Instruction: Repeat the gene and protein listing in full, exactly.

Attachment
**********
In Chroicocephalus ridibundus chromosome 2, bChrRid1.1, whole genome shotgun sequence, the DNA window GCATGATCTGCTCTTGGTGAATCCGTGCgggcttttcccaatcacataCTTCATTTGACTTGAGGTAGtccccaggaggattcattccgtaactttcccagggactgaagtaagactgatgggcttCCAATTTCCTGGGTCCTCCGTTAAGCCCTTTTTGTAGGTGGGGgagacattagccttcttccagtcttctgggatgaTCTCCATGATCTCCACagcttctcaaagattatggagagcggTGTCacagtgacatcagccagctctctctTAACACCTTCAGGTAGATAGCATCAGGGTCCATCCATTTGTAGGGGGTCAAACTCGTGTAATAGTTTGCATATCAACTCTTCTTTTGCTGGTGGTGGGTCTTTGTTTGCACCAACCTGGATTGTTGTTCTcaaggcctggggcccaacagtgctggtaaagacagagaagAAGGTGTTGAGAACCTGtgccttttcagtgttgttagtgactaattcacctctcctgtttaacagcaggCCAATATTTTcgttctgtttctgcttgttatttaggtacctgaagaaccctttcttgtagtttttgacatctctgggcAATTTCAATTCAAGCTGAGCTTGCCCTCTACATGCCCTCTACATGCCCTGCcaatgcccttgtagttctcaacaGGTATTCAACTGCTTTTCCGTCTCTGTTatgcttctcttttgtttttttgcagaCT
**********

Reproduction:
In Chroicocephalus ridibundus chromosome 2, bChrRid1.1, whole genome shotgun sequence, the DNA window GCATGATCTGCTCTTGGTGAATCCGTGCgggcttttcccaatcacataCTTCATTTGACTTGAGGTAGtccccaggaggattcattccgtaactttcccagggactgaagtaagactgatgggcttCCAATTTCCTGGGTCCTCCGTTAAGCCCTTTTTGTAGGTGGGGgagacattagccttcttccagtcttctgggatgaTCTCCATGATCTCCACagcttctcaaagattatggagagcggTGTCacagtgacatcagccagctctctctTAACACCTTCAGGTAGATAGCATCAGGGTCCATCCATTTGTAGGGGGTCAAACTCGTGTAATAGTTTGCATATCAACTCTTCTTTTGCTGGTGGTGGGTCTTTGTTTGCACCAACCTGGATTGTTGTTCTcaaggcctggggcccaacagtgctggtaaagacagagaagAAGGTGTTGAGAACCTGtgccttttcagtgttgttagtgactaattcacctctcctgtttaacagcaggCCAATATTTTcgttctgtttctgcttgttatttaggtacctgaagaaccctttcttgtagtttttgacatctctgggcAATTTCAATTCAAGCTGAGCTTGCCCTCTACATGCCCTCTACATGCCCTGCcaatgcccttgtagttctcaacaGGTATTCAACTGCTTTTCCGTCTCTGTTatgcttctcttttgtttttttgcagaCT